With OSH, not only the results of the research (the hardware pieces) are made available, but the complete documentation is also published. This means that others can have a look at how that hardware is being built. They can copy the design and concentrate on improving it instead of having to do fundamental research beforehand, maybe only to find a solution to essential problems that have been solved several hundred times before… This means that while individual companies profit a lot from closed sources, this practice is a major waste of resources and time. Just imagine how much better hardware we might already have today if all these wasted resources had been put to good use!
Trust and Security
Another important issue is security. We know that e.g. just about all routers available contain backdoors intended mostly for intelligence services. But even if you don’t care about this: Keep in mind that if there are holes in your hardware, ordinary criminals could exploit them as well. Do you want this? Is it a pleasant thought that your hardware which you bought for a lot of money, keeps spying on you? Think about it for a moment. The bitter conclusion will be that there is not much you can do.
Some people recommend not to buy electronics from the US anymore. A good idea at first glance. Still let’s be realistic: The USA might have the biggest spying apparatus of the world and thanks to Mr. Snowden we are alarmed about it. But that doesn’t mean other nations don’t do the same. This is rather unlikely if you ask me. And in the end, currently it’s the choice whether your hardware tells everything about you to the Americans or to the Chinese…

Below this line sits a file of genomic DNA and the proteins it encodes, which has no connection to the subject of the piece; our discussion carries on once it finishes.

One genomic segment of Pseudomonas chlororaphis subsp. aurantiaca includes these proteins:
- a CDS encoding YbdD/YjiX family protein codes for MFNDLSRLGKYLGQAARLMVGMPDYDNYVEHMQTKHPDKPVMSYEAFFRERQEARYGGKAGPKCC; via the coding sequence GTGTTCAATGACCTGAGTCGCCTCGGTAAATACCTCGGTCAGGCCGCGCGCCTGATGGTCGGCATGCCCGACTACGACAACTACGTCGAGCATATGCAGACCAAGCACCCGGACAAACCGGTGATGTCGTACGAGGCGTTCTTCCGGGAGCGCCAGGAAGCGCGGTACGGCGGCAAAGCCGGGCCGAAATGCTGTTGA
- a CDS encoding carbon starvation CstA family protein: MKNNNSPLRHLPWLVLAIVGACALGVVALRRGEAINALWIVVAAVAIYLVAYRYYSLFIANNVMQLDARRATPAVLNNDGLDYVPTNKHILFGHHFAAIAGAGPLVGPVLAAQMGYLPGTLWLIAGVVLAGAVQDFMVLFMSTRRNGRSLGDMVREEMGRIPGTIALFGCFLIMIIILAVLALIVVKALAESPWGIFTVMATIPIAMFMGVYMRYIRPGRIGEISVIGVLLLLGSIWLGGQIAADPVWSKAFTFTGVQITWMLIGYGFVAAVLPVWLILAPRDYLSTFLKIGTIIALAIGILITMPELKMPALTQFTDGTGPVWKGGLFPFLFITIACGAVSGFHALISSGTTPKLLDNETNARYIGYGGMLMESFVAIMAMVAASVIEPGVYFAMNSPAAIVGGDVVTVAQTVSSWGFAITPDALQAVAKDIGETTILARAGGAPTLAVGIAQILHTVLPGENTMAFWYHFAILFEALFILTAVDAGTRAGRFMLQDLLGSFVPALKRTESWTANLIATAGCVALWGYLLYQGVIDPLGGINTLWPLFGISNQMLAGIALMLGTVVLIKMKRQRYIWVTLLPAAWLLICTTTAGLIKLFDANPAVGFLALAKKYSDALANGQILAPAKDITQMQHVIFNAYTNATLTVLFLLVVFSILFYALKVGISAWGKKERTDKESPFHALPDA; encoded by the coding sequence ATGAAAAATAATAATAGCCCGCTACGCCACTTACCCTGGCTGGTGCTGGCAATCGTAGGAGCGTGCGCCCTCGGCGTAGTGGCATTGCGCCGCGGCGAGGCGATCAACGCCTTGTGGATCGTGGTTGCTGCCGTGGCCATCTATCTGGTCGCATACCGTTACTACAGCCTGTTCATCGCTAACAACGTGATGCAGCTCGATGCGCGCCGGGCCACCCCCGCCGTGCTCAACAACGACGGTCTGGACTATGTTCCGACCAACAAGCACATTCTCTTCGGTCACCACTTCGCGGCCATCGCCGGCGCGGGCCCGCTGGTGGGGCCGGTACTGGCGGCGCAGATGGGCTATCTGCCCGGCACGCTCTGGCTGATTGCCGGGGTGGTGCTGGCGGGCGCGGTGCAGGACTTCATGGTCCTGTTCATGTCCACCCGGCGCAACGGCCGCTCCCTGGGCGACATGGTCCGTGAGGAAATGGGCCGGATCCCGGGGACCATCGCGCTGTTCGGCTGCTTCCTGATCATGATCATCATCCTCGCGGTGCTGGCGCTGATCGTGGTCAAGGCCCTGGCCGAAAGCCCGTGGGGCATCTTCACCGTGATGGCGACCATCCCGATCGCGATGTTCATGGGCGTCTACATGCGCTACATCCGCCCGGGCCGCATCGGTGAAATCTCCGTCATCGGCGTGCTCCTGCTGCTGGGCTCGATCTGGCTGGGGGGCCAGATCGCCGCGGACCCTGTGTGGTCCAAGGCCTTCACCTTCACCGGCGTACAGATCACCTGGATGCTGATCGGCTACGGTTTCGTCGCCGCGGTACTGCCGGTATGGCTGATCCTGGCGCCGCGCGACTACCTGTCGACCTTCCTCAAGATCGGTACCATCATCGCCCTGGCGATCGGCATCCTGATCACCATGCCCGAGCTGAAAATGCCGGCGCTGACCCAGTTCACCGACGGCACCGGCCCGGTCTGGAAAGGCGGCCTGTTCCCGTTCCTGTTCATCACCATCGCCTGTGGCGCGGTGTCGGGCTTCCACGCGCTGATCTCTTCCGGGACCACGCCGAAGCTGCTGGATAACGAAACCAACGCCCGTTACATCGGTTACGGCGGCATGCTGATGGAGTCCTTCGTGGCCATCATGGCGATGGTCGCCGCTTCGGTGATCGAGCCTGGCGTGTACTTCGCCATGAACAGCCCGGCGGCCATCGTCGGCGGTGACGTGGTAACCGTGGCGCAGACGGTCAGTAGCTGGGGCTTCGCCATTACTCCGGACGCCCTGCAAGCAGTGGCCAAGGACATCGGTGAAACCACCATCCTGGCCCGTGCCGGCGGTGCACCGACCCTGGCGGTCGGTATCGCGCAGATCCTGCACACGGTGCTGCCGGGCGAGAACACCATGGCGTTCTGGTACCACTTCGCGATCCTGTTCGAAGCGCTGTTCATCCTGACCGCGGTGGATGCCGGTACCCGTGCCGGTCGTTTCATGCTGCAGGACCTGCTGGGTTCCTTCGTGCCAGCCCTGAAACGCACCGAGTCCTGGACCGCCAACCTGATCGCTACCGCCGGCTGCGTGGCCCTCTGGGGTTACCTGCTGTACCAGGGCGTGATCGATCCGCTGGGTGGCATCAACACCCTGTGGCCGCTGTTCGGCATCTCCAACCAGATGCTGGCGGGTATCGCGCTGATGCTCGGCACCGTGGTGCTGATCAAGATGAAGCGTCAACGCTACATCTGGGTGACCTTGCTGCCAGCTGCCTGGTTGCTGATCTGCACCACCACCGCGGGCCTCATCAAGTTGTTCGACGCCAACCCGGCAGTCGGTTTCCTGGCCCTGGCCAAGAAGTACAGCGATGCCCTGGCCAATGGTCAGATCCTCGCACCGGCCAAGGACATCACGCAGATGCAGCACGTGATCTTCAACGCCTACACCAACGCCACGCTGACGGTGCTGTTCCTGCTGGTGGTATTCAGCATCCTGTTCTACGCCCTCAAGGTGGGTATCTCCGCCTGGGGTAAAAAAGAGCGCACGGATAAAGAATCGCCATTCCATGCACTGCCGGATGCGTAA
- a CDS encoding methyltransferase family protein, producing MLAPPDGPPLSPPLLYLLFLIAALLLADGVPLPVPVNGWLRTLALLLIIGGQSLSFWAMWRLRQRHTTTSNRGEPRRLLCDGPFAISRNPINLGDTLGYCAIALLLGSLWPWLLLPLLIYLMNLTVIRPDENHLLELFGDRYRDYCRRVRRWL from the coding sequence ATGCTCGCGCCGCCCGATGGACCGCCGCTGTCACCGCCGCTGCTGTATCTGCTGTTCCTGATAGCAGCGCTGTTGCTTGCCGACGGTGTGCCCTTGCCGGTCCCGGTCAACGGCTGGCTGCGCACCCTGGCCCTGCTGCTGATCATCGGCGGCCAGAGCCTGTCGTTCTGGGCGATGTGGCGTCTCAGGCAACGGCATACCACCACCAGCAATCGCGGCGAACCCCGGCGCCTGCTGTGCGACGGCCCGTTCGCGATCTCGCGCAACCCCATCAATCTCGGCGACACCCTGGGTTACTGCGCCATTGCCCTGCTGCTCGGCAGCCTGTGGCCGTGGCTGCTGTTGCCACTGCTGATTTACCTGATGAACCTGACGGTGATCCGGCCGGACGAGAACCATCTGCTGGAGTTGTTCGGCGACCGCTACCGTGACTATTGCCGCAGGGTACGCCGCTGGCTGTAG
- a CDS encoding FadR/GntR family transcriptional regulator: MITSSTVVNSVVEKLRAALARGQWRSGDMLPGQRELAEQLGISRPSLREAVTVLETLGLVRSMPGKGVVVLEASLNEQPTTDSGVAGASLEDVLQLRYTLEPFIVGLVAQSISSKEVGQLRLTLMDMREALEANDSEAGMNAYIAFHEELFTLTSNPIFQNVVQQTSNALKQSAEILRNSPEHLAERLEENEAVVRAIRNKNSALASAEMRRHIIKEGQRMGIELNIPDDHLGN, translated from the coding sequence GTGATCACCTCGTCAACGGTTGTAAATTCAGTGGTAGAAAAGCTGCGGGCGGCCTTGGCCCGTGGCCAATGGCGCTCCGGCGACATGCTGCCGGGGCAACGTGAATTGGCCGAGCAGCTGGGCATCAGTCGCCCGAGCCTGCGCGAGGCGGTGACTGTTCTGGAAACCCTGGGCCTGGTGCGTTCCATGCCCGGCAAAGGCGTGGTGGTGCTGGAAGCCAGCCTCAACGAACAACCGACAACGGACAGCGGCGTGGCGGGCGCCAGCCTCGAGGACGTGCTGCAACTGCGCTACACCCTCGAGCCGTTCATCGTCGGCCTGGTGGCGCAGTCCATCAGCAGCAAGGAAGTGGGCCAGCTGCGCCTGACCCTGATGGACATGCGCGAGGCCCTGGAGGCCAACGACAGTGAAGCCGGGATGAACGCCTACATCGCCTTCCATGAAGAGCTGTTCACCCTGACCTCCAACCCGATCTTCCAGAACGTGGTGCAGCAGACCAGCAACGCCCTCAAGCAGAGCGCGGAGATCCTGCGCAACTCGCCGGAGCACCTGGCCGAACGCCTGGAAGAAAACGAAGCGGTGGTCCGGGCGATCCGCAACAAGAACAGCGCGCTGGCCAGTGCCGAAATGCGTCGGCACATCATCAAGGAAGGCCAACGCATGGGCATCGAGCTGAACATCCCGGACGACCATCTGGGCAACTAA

This is a very dissatisfactory situation. Open Source Hardware could help here a lot: If you’re really a serious target of intelligence, you probably even deserve it. In this case they have the means to intercept your hardware and – make subtle changes you probably won’t ever notice. But it could make todays mass-surveillance much harder or even impossible. Got your new piece of OSH? Thanks to the detailed specifications you could even substitute its firmware with a custom one thwarting the purpose of the one that was installed by whoever person or group.
Open Source CPUs
One of the most important pieces of OSH would surely be a computer’s CPU. What matters most in this regard is – next to the actual design – the instruction set. It is this instruction set which determines a processor’s capabilities. Each family of CPUs (i.e. those which have the same or a compatible instruction set) is its own platform. Programs have to be compiled to run on it and won’t run on another (unless emulated).
There have been various attempts to create OSH CPUs or at least come somewhere close to it. Since the beginning of the 1990’s, the MIPS CPU’s design are licensable. While this does not mean the diagrams are available to the public, it is at least possible to acquire them if you are willing to pay for it. If you are, you can produce your own CPUs based on their design. SUN attempted to go the same way with its SPARC architecture but was less successful.